By Lindsay Peyton
Before worship began, classic cars paraded out of the barn perched on an 18-acre piece of property located just north of 1-10, west of Mont Belvieu and Baytown. Parked temporarily in the grass were collectible trucks, Mustangs, GTOs and a Corvette, as the inside of the building transformed into a church.
It’s no ordinary garage, Rev. Luis Ramirez explained. Inside, there’s enough room for at least 200 people. There’s also a sound system, tv screen, lights for a laser show, a tiki bar and disco ball. “It’s a great event venue,” the pastor said.
Owners RD and Ginger Burnside are making the space available to members of a new faith community. For now, the group is going by the name United Methodists of Baytown and Mont Belvieu.
Once the church is chartered – and the congregation has more time to develop its own unique identity – a name will emerge. Ramirez will ask, “How do you want to be known? Who you are and what you represent should be your name.”
The first gathering, held on Jan. 15, was a potluck. “I just wanted it to be a time for people to meet, to celebrate and to eat together,”
121 people attended the first Sunday. “We were having church,” Ramirez said. “There was such a spirit in that group, and everybody felt it.”
He, too, could feel the love in the air. “I am so blessed, so privileged to be able to do this,” he said.
Ramirez has been a pastor for years – and has started new churches before. “But in so many ways, this is different,” he said. “It’s a traditional church, but it’s also a new church. It’s a plant, but it’s also a merger. And there’s something new and refreshing about it, something I’ve never done before.”
For the past two years, Ramirez served as pastor of Cedar Bayou Grace UMC. The congregation voted to disaffiliate last October.
For Ramirez, however, leaving the denomination was never a question. “From day one, I knew I wanted to stay United Methodist,” he said.
All of the other nearby churches were disaffiliating, Ramirez said. Parishioners who wanted to remain United Methodist would call him, knowing that he had opted to remain with the denomination.
Individuals phoned from from Crosby, Dayton, Pearland, Baytown and Mt. Belvieu, some even as far away as Kingwood. Ramirez offered to listen and pray with them.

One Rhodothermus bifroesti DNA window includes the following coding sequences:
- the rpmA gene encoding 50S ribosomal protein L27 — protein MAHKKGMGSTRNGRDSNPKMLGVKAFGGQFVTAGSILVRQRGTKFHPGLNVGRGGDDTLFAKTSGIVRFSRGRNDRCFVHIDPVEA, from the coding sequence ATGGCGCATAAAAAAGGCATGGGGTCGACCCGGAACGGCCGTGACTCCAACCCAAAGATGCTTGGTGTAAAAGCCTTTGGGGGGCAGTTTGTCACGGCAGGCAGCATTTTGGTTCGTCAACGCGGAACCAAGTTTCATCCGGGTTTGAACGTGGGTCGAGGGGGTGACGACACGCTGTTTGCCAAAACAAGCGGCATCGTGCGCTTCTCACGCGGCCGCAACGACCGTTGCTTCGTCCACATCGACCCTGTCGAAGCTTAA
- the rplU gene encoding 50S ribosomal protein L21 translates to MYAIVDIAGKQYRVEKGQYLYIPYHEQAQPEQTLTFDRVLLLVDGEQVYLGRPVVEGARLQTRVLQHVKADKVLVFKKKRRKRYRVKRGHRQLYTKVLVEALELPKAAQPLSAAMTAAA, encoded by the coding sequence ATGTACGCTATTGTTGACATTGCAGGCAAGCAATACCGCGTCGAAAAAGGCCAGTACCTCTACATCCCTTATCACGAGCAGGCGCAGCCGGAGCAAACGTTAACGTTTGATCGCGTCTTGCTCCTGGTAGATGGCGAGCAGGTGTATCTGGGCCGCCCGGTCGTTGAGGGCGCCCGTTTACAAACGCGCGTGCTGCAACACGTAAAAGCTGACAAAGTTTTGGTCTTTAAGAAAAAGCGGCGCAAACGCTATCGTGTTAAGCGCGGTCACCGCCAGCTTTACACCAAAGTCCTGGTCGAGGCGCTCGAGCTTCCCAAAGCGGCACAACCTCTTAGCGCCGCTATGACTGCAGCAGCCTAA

Ramirez was committed to pastoring his own congregation until it officially disaffiliated from the UMC. “I wanted to honor Cedar Bayou Grace and make sure they were in the best place possible for their new pastor,” Ramirez said.
In the meantime, District Superintendent Dr. Vincent Harris and Morris Matthis, the Texas Annual Conference’s Director of New Faith Communities, were brainstorming. Matthis called Ramirez, and said, “We would like you to start a new church in Baytown.”
“The answer was yes,” Ramirez recalled. “I was excited about it. This was a special calling for me.”
Individuals who felt displaced had already started a Facebook group called “Abide.” It was a place to connect, to commiserate and to share grief. “There was a sense of abiding, of waiting and being patient,” Ramirez said.
These members would become the core of a new community, starting Jan. 1. First, Ramirez and his family had to move from the Cedar Grace Bayou parsonage, then find a new home and make the move.
He was still in boxes, as plans for the new faith community began to percolate. First, a website was created for the United Methodists of Baytown and Mont Belvieu. People started transferring their memberships from disaffiliating churches.
There are people from all backgrounds who have joined. “It’s multigenerational,” Ramirez said. “It’s people of different races, some are liberal and some more conservative.”
And that excites the pastor. “The church is not about similarities; it’s about being united,” he said. “When we disagree, yet love each other, that’s the witness of Christ.”
Already youth are getting involved. A choir has also started to form. Ramirez said he expected maybe five people to join, and instead 20 signed up for the first rehearsal.
The first few meetings of the United Methodists of Baytown and Mont Belvieu were dedicated to deciding on essential ministries. Ramirez explained that reaching children and youth had to be at the root of the congregation, as well as committing to outreach and mission.
“There are 100 different ministries,” he said. “We can accomplish all of them, but first we need to start with the essentials.”
Then, the first official worship was held on Feb. 5 with 112 people attending. Bishop Cynthia Fierro Harvey is scheduled to visit on Feb. 12 and will help bring in new members. Connecting with the Bishop and District Superintendent is important to Ramirez. “The congregation needs to see them as their pastors too, with spiritual authority and grace,” he said.
Ramirez explained there will be a time for healing, building relationships and laying the foundation of the new church. “In the near future, we will ask how God is calling us, what we are going to do,” the pastor said. “There’s nothing more healing than reaching out to other people who need Christ.”
Ramirez said that stepping up to the challenges of building this new faith community is strengthening his own faith.
“Yes we have a challenge ahead,” he said. “But the measure of grace and joy is equal to the challenge. With it came 121 people ready to put their hands on the plow and not look back. In that case, I’ll take the challenge any day.”